# Probability on exponential random variable

Random variables $A_1,A_2,A_3$ are drawn independently from the exponential distribution with parameters $\lambda_1,\lambda_2,\lambda_3$. Find the probability that $A_1<\min(A_2,A_3,1)$.

If the question were just to find the probability that $A_1<\min(A_2,A_3)$, the answer would be $\frac{\lambda_1}{\lambda_1+\lambda_2+\lambda_3}$ by some properties of exponential random variables (although I'm not sure how to derive it -- we cannot separate it into $\text{Pr}(A_1<A_2)\cdot\text{Pr}(A_1<A_3)$.) Here there is the extra condition $A_1<1$, which complicates things further.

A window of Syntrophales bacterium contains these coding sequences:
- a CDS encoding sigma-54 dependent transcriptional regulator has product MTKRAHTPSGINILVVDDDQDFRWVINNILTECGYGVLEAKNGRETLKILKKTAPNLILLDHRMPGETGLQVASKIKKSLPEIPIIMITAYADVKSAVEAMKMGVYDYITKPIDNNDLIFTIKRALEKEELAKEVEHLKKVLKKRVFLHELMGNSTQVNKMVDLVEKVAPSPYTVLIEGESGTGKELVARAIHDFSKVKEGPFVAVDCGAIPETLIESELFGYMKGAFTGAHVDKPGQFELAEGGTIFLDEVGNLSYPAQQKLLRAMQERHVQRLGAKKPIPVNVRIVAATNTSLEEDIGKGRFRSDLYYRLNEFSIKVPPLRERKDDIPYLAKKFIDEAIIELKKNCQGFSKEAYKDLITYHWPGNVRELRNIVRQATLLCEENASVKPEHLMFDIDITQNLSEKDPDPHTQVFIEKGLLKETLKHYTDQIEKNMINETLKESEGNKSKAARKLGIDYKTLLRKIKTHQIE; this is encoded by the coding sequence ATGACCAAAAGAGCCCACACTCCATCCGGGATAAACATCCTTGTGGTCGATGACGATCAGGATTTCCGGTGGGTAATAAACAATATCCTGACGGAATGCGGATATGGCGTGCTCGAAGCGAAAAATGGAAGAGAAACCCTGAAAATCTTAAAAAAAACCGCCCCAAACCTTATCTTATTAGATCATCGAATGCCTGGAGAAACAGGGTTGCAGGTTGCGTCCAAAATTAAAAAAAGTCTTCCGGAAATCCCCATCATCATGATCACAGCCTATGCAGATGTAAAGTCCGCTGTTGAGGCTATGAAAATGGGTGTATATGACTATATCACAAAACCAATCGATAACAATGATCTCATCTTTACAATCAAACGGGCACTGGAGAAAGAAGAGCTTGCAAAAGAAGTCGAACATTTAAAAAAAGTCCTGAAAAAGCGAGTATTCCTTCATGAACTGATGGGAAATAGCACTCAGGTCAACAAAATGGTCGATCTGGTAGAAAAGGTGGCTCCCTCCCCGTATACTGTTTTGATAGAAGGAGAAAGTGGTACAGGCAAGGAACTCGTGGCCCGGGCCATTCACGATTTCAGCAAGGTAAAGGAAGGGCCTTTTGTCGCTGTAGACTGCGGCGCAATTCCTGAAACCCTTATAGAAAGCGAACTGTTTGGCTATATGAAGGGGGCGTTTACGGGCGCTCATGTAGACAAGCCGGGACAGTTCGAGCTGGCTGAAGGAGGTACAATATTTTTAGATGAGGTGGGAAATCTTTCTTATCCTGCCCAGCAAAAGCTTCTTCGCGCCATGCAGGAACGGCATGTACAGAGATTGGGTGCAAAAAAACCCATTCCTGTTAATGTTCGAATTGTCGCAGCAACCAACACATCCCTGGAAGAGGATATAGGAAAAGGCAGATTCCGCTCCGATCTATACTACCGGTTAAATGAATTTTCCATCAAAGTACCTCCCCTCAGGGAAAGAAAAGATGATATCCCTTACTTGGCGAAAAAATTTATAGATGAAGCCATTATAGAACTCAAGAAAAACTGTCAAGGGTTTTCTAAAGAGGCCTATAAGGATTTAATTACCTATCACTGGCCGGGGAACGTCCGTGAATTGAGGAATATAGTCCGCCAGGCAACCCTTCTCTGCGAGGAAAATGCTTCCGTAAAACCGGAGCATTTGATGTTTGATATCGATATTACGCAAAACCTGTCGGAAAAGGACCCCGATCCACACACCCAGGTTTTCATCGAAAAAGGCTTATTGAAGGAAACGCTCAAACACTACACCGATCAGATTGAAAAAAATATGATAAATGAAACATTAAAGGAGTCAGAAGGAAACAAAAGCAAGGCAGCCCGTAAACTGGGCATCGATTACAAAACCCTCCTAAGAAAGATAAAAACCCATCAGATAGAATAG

The probability sought for is

$$p=\lambda_1\lambda_2\lambda_3\iiint_A e^{-(\lambda_1x+\lambda_2y+\lambda_3z)}\ dxdydz$$ where

$$A=\{(x,y,z):x,y,z\ge 0,x<1,x<y,x<z \}.$$

So,

$$p=\lambda_1\lambda_2\lambda_3\int_0^1 e^{-\lambda_1x}\left[\int_x^{\infty}e^{-\lambda_2y}\ dy\int_x^{\infty}e^{-\lambda_3z}\ dz\right]\ dx=$$

$$=\lambda_1\int_0^1 e^{-(\lambda_1+\lambda_2+\lambda_3)x}\ dx=\frac{\lambda_1}{\lambda_1+\lambda_2+\lambda_3}\left(1-e^{-(\lambda_1+\lambda_2+\lambda_3)}\right).$$

• Double check your integration. – John Dawkins Oct 4 '15 at 16:42
• @JohnDawkins: Thanks for warning. – zoli Oct 4 '15 at 16:52
• This (and several analogous calculations) show that the minimum of $A_1,A_2,A_3$ is independent of their ranks (i.e, which is smallest, middle, largest). One wonders if the complete set of order statistics is independent of the ranks. – John Dawkins Oct 4 '15 at 16:59
• @JohnDawkins: Me dont know. I am only integrating : ) – zoli Oct 4 '15 at 17:02